2015 Closure Trends from California

Twist-offs gain while cork taint subsides
Feb 3, 2016

Cork manufacturers say the quality of corks is improving, and they may be right. But more vintners are choosing to bottle their wines under twist-offs than ever before.

Last year in our Napa office we encountered fewer bottles suspected of cork taint than in any year since we started keeping track in 2005.

Tasters flagged 3.5 percent of all cork-finished wines for being suspected of some kind of flaw, most often TCA, and marked them for retaste. (In fairness, "suspected" is the key word, since we don't send the questionable corks or wines to be tested by a lab.)

Of the 6,820 wines reviewed in Napa last year, 4,918 were bottled with corks and 170 were marked for retaste, giving us the 3.5 percent tainted figure. Our tastings include wines from California (3,695), Australia, New Zealand, Oregon and Washington. Of all those, 1,633, or 23.9 percent, were bottled under twist-offs—that's the highest percentage we've encountered yet, up from 23.1 percent in 2014 and 22.4 percent in 2013. Australia and New Zealand are ahead of the curve when it comes to twist-offs, with New Zealand's percentage around 90 percent.

Cork-finished wines from California showed the biggest drop in TCA taint, down to just 2.6 percent. The other aforementioned countries and regions had a combined 5.2 percent of their wines marked for retaste.

TCA-related cork taint is often obvious: Wines heavily tainted by TCA display pungent mold and chlorine odors and/or flavors. Low-level TCA is harder to detect, yet it affects a wine's flavor or body. Retasting a wine can often reveal these lower levels of taint: If it later shows better, an inferior seal or substandard storage conditions are presumed to have been the culprit(s) of the wine's earlier poor showing.

We count wines suspected of taint among those bottled under both natural cork, composite cork and cork alternatives, which we've been following for years. We don't track instances of suspected TCA taint for wines bottled under twist-offs, which occasionally show minor flaws such as oxidation, but in minuscule numbers.

Ever since the spotlight hit TCA taint in the 1980s, many closures have been tried, including synthetics, with twist-offs gaining the largest share among alternatives, particularly among early-drinking whites such as Sauvignon Blanc, Riesling and rosés and, to a much less extent, reds like Pinot Noirs. This reflects vintners' and consumers' approval.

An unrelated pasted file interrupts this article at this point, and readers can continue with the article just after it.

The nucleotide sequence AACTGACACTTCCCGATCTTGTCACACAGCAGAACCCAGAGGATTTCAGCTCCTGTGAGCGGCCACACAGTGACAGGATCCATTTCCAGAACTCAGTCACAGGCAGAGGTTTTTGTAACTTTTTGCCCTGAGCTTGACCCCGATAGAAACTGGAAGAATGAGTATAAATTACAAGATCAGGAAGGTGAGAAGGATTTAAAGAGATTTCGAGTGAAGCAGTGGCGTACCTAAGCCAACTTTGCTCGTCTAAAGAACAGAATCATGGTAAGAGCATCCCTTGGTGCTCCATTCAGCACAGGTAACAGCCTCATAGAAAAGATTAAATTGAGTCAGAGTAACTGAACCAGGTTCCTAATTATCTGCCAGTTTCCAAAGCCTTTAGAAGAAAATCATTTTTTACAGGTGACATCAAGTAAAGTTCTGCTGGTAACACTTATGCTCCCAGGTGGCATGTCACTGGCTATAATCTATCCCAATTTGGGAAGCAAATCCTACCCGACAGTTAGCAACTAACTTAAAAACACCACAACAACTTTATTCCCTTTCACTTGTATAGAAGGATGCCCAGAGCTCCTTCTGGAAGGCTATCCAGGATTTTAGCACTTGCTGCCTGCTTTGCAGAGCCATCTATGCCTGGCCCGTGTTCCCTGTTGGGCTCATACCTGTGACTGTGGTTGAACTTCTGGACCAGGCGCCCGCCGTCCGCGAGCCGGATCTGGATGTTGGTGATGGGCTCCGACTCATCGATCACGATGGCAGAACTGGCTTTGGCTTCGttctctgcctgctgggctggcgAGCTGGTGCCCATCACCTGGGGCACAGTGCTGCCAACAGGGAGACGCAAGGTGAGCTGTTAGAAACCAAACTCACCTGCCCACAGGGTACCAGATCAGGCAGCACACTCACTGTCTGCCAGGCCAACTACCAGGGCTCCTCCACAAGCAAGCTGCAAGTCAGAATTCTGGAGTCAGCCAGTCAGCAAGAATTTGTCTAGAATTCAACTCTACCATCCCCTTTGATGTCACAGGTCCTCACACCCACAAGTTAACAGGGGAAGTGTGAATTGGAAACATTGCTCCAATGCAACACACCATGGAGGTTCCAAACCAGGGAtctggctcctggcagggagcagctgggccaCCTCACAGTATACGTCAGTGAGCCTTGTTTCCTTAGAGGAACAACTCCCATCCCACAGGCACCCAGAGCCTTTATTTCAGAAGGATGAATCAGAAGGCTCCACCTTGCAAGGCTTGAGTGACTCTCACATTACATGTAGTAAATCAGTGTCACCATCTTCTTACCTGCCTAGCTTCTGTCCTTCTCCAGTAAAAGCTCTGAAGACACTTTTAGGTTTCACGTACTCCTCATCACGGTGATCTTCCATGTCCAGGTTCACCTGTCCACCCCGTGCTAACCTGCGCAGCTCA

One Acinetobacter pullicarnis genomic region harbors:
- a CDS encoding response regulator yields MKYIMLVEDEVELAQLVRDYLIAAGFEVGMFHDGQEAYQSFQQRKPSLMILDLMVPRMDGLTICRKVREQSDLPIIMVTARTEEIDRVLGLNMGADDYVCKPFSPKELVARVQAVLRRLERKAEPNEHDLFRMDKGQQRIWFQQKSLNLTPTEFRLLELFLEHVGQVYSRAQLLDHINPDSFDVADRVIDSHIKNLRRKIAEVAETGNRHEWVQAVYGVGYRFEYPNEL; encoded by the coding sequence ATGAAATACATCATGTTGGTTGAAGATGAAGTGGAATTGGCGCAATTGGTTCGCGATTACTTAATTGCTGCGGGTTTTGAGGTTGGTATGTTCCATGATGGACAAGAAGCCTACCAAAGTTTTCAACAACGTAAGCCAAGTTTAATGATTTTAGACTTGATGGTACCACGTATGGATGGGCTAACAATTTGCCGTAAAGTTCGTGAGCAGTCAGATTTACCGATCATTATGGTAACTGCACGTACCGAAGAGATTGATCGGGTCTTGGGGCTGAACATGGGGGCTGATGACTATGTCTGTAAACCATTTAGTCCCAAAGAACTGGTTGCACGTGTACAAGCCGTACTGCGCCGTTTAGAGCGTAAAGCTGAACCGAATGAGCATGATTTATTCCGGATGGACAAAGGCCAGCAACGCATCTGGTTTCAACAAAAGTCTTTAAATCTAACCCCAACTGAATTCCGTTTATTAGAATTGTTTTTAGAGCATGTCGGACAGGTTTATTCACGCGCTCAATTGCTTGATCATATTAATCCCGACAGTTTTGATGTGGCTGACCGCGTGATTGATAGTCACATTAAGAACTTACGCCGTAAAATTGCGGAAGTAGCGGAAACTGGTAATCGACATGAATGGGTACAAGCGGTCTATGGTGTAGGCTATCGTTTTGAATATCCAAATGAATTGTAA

No matter where you stand on the issue of closures, twist-offs are the clear winner when it comes to the frequency of flawed wines. My colleague Harvey Steiman recently conducted a tasting of older Chehalem Pinot Noirs under twist-off that suggested they're superior closures for aging wines as well. They are not now, and may never be, the preferred choice for the wines that vintners present as their best. But those who appreciate the advancements of twist-offs are making their case. Consumer acceptance is stronger with every vintage.

In the end, the last holdouts against the march of the twist-offs will be ultrahigh-end wines for which image and prestige trump quality.

Suspected Cork Taint Rate in Wine Spectator's Blind California Wine Tastings

2015: 2.63 percent tainted

2014: 4.53 percent tainted

2013: 4.28 percent tainted

2012: 3.73 percent tainted

2011: 3.87 percent tainted

2010: 4.76 percent tainted

2009: 6.9 percent tainted

2008: 7.5 percent tainted

2007: 9.5 percent tainted

2006: 7.0 percent tainted

2005: 7.5 percent tainted

For a counterpoint in the corks vs. screwcaps debate, see senior editor Bruce Sanderson's video with Domaine Laroche's Grégory Viennois on the winery's decision to switch from screwcaps back to natural corks.

Closures Screwcaps United States California News

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